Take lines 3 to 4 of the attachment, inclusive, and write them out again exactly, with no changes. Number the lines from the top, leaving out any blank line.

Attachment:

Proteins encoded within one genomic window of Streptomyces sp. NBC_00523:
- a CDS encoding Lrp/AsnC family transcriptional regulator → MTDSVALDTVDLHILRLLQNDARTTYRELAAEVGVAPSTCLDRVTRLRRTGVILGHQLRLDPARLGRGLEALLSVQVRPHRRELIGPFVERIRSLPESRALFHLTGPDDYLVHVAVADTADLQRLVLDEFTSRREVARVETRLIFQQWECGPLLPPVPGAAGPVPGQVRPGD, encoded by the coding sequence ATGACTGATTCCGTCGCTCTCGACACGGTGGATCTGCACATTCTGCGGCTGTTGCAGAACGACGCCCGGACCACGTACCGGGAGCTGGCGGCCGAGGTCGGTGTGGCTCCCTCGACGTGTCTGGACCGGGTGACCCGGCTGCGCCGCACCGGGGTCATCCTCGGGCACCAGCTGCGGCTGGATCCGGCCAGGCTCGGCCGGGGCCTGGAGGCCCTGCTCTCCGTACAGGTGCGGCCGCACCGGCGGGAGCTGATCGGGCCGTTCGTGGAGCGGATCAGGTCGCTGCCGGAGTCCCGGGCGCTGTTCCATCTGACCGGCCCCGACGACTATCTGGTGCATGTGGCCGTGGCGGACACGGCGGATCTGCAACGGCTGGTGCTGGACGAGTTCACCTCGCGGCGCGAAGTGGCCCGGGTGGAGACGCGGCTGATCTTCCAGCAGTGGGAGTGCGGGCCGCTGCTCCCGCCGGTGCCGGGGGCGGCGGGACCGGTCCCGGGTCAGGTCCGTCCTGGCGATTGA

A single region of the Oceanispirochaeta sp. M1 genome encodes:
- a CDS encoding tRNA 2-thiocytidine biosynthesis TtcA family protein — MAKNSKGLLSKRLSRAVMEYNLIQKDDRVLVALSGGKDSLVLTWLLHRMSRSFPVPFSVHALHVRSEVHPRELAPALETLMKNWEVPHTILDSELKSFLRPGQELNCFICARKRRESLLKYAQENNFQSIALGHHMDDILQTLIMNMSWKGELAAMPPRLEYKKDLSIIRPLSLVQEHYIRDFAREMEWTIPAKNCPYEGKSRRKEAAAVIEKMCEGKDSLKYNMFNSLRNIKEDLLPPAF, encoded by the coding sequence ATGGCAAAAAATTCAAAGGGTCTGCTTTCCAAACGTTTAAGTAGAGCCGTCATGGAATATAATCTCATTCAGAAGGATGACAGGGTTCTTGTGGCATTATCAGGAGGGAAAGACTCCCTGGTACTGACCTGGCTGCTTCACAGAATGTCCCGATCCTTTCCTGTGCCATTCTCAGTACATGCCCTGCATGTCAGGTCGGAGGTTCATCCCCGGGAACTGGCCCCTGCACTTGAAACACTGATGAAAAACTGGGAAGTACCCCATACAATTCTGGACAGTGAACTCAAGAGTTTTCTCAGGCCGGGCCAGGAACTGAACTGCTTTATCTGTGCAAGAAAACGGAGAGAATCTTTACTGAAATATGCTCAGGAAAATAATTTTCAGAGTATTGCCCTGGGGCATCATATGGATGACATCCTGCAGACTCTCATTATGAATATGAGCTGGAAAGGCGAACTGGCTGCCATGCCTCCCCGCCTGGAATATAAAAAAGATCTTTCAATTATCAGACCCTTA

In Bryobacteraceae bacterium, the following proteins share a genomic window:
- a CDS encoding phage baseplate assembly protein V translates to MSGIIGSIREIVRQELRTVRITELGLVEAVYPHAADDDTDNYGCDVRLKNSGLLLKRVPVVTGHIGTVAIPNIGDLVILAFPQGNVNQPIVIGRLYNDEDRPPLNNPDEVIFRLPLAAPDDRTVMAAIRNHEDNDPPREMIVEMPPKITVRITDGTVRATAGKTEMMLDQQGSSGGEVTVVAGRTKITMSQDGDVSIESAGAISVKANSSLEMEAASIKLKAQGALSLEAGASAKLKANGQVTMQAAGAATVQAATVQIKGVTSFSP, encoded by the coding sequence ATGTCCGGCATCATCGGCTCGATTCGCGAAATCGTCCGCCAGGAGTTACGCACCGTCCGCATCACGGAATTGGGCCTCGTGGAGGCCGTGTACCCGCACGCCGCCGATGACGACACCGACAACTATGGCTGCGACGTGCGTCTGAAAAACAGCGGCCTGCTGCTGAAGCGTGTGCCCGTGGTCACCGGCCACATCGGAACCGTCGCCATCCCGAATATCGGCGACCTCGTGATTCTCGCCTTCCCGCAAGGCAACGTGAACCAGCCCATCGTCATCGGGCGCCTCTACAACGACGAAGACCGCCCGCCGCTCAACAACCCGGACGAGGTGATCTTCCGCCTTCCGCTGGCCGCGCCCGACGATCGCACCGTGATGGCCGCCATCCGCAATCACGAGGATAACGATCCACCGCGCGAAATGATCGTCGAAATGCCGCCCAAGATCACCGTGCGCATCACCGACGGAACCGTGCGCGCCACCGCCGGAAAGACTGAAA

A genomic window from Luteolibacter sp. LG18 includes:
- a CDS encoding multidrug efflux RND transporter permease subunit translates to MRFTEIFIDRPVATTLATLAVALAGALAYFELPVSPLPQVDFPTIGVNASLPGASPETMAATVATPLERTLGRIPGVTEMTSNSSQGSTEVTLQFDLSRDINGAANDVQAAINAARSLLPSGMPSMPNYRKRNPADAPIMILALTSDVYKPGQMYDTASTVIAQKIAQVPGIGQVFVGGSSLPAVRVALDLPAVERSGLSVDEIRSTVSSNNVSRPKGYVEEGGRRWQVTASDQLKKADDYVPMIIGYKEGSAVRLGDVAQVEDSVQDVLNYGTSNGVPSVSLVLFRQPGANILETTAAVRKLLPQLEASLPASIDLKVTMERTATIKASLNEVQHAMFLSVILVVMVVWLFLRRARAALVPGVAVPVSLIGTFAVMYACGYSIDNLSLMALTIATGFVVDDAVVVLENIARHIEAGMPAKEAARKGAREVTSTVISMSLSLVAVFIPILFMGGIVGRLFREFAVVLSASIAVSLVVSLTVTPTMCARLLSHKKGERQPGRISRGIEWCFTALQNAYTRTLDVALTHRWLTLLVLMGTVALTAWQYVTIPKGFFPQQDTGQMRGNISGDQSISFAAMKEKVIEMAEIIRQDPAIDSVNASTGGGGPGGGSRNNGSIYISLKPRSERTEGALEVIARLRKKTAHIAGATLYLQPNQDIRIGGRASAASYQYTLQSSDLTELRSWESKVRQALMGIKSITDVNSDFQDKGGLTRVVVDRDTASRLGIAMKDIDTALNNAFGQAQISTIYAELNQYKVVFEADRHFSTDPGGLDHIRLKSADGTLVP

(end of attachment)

A single region of the Oceanispirochaeta sp. M1 genome encodes:
- a CDS encoding tRNA 2-thiocytidine biosynthesis TtcA family protein — MAKNSKGLLSKRLSRAVMEYNLIQKDDRVLVALSGGKDSLVLTWLLHRMSRSFPVPFSVHALHVRSEVHPRELAPALETLMKNWEVPHTILDSELKSFLRPGQELNCFICARKRRESLLKYAQENNFQSIALGHHMDDILQTLIMNMSWKGELAAMPPRLEYKKDLSIIRPLSLVQEHYIRDFAREMEWTIPAKNCPYEGKSRRKEAAAVIEKMCEGKDSLKYNMFNSLRNIKEDLLPPAF, encoded by the coding sequence ATGGCAAAAAATTCAAAGGGTCTGCTTTCCAAACGTTTAAGTAGAGCCGTCATGGAATATAATCTCATTCAGAAGGATGACAGGGTTCTTGTGGCATTATCAGGAGGGAAAGACTCCCTGGTACTGACCTGGCTGCTTCACAGAATGTCCCGATCCTTTCCTGTGCCATTCTCAGTACATGCCCTGCATGTCAGGTCGGAGGTTCATCCCCGGGAACTGGCCCCTGCACTTGAAACACTGATGAAAAACTGGGAAGTACCCCATACAATTCTGGACAGTGAACTCAAGAGTTTTCTCAGGCCGGGCCAGGAACTGAACTGCTTTATCTGTGCAAGAAAACGGAGAGAATCTTTACTGAAATATGCTCAGGAAAATAATTTTCAGAGTATTGCCCTGGGGCATCATATGGATGACATCCTGCAGACTCTCATTATGAATATGAGCTGGAAAGGCGAACTGGCTGCCATGCCTCCCCGCCTGGAATATAAAAAAGATCTTTCAATTATCAGACCCTTA